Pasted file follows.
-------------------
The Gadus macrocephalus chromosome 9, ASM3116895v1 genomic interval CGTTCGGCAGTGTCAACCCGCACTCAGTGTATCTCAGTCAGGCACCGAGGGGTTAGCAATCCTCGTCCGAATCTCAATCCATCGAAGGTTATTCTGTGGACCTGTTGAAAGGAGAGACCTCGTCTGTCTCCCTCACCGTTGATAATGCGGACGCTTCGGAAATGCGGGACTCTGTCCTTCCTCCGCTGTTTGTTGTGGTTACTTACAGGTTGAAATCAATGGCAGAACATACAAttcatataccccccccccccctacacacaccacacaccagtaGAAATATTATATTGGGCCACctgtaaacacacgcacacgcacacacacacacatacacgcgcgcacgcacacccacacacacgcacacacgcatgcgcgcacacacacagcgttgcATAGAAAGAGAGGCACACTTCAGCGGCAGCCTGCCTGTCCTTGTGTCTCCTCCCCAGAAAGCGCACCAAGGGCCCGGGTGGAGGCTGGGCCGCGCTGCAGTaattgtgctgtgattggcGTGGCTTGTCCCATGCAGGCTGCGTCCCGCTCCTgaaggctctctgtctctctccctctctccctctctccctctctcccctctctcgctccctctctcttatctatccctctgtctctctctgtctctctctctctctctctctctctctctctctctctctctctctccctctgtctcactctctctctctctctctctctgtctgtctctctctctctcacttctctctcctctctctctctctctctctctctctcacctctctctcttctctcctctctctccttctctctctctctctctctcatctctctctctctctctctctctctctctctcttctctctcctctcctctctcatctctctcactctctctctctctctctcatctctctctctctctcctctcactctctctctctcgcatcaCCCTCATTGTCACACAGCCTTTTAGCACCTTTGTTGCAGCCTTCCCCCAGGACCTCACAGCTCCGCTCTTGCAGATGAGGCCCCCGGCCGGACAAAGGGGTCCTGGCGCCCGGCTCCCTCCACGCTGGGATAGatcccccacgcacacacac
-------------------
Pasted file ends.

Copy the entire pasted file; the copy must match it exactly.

The Gadus macrocephalus chromosome 9, ASM3116895v1 genomic interval CGTTCGGCAGTGTCAACCCGCACTCAGTGTATCTCAGTCAGGCACCGAGGGGTTAGCAATCCTCGTCCGAATCTCAATCCATCGAAGGTTATTCTGTGGACCTGTTGAAAGGAGAGACCTCGTCTGTCTCCCTCACCGTTGATAATGCGGACGCTTCGGAAATGCGGGACTCTGTCCTTCCTCCGCTGTTTGTTGTGGTTACTTACAGGTTGAAATCAATGGCAGAACATACAAttcatataccccccccccccctacacacaccacacaccagtaGAAATATTATATTGGGCCACctgtaaacacacgcacacgcacacacacacacatacacgcgcgcacgcacacccacacacacgcacacacgcatgcgcgcacacacacagcgttgcATAGAAAGAGAGGCACACTTCAGCGGCAGCCTGCCTGTCCTTGTGTCTCCTCCCCAGAAAGCGCACCAAGGGCCCGGGTGGAGGCTGGGCCGCGCTGCAGTaattgtgctgtgattggcGTGGCTTGTCCCATGCAGGCTGCGTCCCGCTCCTgaaggctctctgtctctctccctctctccctctctccctctctcccctctctcgctccctctctcttatctatccctctgtctctctctgtctctctctctctctctctctctctctctctctctctctctctctccctctgtctcactctctctctctctctctctctgtctgtctctctctctctcacttctctctcctctctctctctctctctctctctctcacctctctctcttctctcctctctctccttctctctctctctctctctcatctctctctctctctctctctctctctctctcttctctctcctctcctctctcatctctctcactctctctctctctctctcatctctctctctctctcctctcactctctctctctcgcatcaCCCTCATTGTCACACAGCCTTTTAGCACCTTTGTTGCAGCCTTCCCCCAGGACCTCACAGCTCCGCTCTTGCAGATGAGGCCCCCGGCCGGACAAAGGGGTCCTGGCGCCCGGCTCCCTCCACGCTGGGATAGatcccccacgcacacacac